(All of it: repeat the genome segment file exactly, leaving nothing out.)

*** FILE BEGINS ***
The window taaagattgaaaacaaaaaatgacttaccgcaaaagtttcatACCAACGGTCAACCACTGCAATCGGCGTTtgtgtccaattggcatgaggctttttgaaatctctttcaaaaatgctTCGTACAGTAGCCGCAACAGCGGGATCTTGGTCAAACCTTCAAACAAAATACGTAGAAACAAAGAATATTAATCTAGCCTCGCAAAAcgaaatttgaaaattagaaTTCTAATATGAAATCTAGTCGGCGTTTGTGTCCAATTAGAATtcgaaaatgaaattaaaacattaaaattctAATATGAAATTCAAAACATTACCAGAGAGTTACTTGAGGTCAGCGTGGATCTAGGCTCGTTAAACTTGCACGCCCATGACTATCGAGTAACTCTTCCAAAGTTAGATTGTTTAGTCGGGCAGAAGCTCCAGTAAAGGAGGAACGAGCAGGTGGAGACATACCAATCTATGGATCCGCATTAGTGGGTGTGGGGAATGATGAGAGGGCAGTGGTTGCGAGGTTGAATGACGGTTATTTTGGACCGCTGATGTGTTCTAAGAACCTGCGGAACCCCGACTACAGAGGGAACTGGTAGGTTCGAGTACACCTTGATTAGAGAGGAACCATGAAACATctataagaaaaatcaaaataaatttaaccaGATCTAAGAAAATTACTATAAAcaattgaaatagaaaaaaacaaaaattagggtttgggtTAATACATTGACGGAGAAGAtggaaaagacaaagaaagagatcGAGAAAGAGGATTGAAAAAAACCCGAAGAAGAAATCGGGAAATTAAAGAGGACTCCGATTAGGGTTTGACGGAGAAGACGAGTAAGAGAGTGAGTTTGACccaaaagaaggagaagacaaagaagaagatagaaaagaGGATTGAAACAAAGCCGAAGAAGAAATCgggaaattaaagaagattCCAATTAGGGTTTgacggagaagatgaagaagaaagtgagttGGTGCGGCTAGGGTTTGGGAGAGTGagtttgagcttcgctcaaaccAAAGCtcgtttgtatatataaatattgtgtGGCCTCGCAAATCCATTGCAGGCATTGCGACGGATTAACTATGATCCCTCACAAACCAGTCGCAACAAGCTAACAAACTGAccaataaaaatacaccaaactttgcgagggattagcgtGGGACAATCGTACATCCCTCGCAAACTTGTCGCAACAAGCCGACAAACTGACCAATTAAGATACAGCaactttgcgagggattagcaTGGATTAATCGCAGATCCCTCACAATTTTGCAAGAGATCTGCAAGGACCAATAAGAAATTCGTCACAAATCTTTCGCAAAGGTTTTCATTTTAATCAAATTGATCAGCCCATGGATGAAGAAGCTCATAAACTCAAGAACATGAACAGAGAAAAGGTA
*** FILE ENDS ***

The window taaagattgaaaacaaaaaatgacttaccgcaaaagtttcatACCAACGGTCAACCACTGCAATCGGCGTTtgtgtccaattggcatgaggctttttgaaatctctttcaaaaatgctTCGTACAGTAGCCGCAACAGCGGGATCTTGGTCAAACCTTCAAACAAAATACGTAGAAACAAAGAATATTAATCTAGCCTCGCAAAAcgaaatttgaaaattagaaTTCTAATATGAAATCTAGTCGGCGTTTGTGTCCAATTAGAATtcgaaaatgaaattaaaacattaaaattctAATATGAAATTCAAAACATTACCAGAGAGTTACTTGAGGTCAGCGTGGATCTAGGCTCGTTAAACTTGCACGCCCATGACTATCGAGTAACTCTTCCAAAGTTAGATTGTTTAGTCGGGCAGAAGCTCCAGTAAAGGAGGAACGAGCAGGTGGAGACATACCAATCTATGGATCCGCATTAGTGGGTGTGGGGAATGATGAGAGGGCAGTGGTTGCGAGGTTGAATGACGGTTATTTTGGACCGCTGATGTGTTCTAAGAACCTGCGGAACCCCGACTACAGAGGGAACTGGTAGGTTCGAGTACACCTTGATTAGAGAGGAACCATGAAACATctataagaaaaatcaaaataaatttaaccaGATCTAAGAAAATTACTATAAAcaattgaaatagaaaaaaacaaaaattagggtttgggtTAATACATTGACGGAGAAGAtggaaaagacaaagaaagagatcGAGAAAGAGGATTGAAAAAAACCCGAAGAAGAAATCGGGAAATTAAAGAGGACTCCGATTAGGGTTTGACGGAGAAGACGAGTAAGAGAGTGAGTTTGACccaaaagaaggagaagacaaagaagaagatagaaaagaGGATTGAAACAAAGCCGAAGAAGAAATCgggaaattaaagaagattCCAATTAGGGTTTgacggagaagatgaagaagaaagtgagttGGTGCGGCTAGGGTTTGGGAGAGTGagtttgagcttcgctcaaaccAAAGCtcgtttgtatatataaatattgtgtGGCCTCGCAAATCCATTGCAGGCATTGCGACGGATTAACTATGATCCCTCACAAACCAGTCGCAACAAGCTAACAAACTGAccaataaaaatacaccaaactttgcgagggattagcgtGGGACAATCGTACATCCCTCGCAAACTTGTCGCAACAAGCCGACAAACTGACCAATTAAGATACAGCaactttgcgagggattagcaTGGATTAATCGCAGATCCCTCACAATTTTGCAAGAGATCTGCAAGGACCAATAAGAAATTCGTCACAAATCTTTCGCAAAGGTTTTCATTTTAATCAAATTGATCAGCCCATGGATGAAGAAGCTCATAAACTCAAGAACATGAACAGAGAAAAGGTA